Lately, I realized I’ve been protecting my energy… fiercely (as I like to do things).
It wasn’t a conscious decision, and this wasn’t my end goal. I just realized I’d been feeling frazzled and anxious, and I needed to make some changes.
With some effort, tears and strong will, these have afforded me some energy – a precious resource for many of us.
Here’s the thing: We wake up each day with a finite amount of energy. You won’t get any more. You have to do the best you can with what you’ve got that day: your energy per diem, if you will (and you will). Your daily allotment will vary, depending on:
- The amount of sleep you’ve had
- Your overall diet
- Alcohol consumption the night before
And there are many more not listed. Fill in your blanks appropriately – ain’t my job. As we go through the day, we spend energy like currency. We use some on exercise, some to get the kids up and out of bed, some to remember what we need to bring to work, some to prepare a presentation. (It’s bothering me that there’s no units for this kind of energy. I don’t think we’re working in Joules here. NERD ALERT.) Hell, some days it takes half our energy per diem just to get out of bed and out the door into the public eye. I get it. I’ve been there.
Just like a monetary budget, there are things we have to spend our energy on: work, family, basic needs. Like bills. And then there are the mindless energy drains we choose to throw energy at. I’m sure you can name at least a few:
- Social media
- Mindless web browsing
- Harboring shitty feelings
Sometimes we use the first two to get our minds off things and escape the real world. We say we “just want to shut our brains off.” But do you know what I realized the other day? There were times I was doing this, and my kids were playing around me when we all got home for the day. One would ask me to do something for him, and I would get annoyed – not at the request itself, but because I was being interrupted.
From WHAT, exactly? Ads for more STUFF? Brooke Wells squatting? Is any of that worth my energy more than my kids?
That was an eye-opening realization for me – and hard to admit, honestly. I complain all the time about not getting to spend more time with my kids, and here I am with my head in my phone half the time. And part of it is they’re getting a little more self-sufficient, so they don’t need me as much. But does that still warrant my precious energy budget going toward mindless scrolling or meaningless conversations? I could be playing with them, cleaning something or here’s a thought: just enjoying the moment.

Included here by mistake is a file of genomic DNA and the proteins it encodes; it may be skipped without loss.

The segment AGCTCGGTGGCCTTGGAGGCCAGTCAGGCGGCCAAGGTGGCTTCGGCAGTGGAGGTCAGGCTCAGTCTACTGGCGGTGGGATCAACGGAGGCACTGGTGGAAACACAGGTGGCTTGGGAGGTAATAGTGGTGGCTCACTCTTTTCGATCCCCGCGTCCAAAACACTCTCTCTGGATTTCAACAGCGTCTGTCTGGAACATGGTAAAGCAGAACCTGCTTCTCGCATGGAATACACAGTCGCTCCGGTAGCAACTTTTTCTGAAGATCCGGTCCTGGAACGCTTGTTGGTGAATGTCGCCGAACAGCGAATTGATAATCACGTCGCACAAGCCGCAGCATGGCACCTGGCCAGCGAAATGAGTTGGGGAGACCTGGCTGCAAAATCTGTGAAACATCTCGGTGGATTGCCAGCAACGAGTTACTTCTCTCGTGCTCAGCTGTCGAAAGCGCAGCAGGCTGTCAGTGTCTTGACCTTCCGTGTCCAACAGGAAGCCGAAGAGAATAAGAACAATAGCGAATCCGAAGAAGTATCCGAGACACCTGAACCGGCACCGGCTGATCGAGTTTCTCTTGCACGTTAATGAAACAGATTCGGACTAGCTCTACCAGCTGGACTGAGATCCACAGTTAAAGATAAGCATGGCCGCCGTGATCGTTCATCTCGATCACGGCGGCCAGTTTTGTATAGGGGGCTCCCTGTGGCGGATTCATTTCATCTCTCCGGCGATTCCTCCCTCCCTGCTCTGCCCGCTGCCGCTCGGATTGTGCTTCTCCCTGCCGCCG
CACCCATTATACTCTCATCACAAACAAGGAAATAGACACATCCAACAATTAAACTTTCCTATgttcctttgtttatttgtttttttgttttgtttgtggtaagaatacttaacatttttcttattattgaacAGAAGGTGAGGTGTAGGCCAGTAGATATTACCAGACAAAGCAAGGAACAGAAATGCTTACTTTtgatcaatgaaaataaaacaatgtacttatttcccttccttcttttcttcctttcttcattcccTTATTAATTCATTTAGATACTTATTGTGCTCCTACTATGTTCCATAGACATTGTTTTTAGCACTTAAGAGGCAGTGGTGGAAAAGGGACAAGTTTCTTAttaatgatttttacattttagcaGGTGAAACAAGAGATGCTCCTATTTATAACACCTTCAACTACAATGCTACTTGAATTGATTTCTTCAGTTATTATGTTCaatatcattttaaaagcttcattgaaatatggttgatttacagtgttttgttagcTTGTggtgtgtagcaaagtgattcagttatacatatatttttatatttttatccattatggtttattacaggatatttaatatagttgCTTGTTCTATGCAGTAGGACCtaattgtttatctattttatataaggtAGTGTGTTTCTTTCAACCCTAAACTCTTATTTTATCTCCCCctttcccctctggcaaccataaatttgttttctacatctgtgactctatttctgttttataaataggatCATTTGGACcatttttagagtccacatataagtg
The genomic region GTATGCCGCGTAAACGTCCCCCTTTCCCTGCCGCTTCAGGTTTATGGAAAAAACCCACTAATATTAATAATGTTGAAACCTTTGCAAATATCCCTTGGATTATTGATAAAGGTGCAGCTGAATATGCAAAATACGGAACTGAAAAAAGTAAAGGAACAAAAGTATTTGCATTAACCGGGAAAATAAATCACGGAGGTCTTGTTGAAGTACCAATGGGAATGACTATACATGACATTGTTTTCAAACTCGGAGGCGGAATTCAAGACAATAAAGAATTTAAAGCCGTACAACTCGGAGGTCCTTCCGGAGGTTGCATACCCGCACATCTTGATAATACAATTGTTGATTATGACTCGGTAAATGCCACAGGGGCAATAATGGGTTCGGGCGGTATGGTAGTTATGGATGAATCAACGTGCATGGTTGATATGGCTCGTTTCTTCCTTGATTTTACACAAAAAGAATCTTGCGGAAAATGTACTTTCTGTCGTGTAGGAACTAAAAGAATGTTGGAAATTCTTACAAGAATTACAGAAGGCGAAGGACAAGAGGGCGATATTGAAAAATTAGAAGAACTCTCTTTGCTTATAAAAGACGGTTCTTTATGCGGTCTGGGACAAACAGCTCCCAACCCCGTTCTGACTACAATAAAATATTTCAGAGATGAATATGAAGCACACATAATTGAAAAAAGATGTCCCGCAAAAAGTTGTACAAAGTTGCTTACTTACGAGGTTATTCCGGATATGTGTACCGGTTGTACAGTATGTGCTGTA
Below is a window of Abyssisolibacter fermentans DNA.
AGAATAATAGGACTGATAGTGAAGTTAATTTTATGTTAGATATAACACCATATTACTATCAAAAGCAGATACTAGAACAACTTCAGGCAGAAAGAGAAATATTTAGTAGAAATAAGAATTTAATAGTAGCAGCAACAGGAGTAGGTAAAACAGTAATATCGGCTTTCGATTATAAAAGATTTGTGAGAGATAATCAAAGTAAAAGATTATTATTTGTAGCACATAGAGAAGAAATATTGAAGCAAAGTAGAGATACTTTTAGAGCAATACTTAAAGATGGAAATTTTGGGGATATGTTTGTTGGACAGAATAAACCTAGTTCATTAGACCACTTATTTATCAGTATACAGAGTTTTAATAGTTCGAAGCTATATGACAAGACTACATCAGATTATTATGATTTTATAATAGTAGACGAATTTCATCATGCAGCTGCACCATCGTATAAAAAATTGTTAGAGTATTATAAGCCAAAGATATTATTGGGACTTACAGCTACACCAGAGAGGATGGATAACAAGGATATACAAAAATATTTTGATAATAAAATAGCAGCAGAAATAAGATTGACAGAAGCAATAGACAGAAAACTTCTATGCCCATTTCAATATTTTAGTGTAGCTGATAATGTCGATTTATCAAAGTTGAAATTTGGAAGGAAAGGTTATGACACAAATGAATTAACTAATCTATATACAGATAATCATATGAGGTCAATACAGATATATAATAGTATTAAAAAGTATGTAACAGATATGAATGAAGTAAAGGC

Protect your energy fiercely
Without getting on a patriotic streak, I’ll just say that we are lucky to live somewhere we can choose how we spend our daily energy. It may not feel like that – we may feel like we HAVE to spend it on a job or HAVE to spend it commuting or HAVE to talk to people, including friends, who text us. But if you’re saying “I have to” instead of “I GET to,” how much do you really enjoy these activities anyway?
And I’d like to push one step further. No one is forcing you to stay at a job you don’t like, or to make a drive you don’t want to. Or to talk to someone when your per diem is low that day. Easier said than done, I know. But start looking at things that fit within your limited budget. What would free it up? What would be a better bang for your buck?
For many of us, the time we get to spend with loved ones is at the end of the day. When we’ve had 8+ hours of energy vampires sucking our per diem away. We have little left to spend on those we hold closest to us. Fight for your energy. Say NO to things that don’t make you say “Hell, yeah!” People will get over it, I promise. Say NO so you CAN say yes. (Shut up. Yes, I love her blog).
And a thank you (GUYS. The gratitude thing works)
Just like Southwest Airlines, I realize you have many options
when you fly for who you spend your energy on. So to those of you who spend energy on me, I thank you. Because I know you have a limited energy per diem. And some days, you may have spent half of it before you decided to share some of your day with me. So when you do, know that I’m grateful. Even if I tell you no. Even if I choose my kids or my husband or MYSELF that day instead of you.
I feel like this should end with namaste, or some existential shit. But in the spirit of Friday, I’ll leave you with, “FIGHT. For your right. To paaaaaaartaaaaay!” (You know, however you want. It’s your per diem.)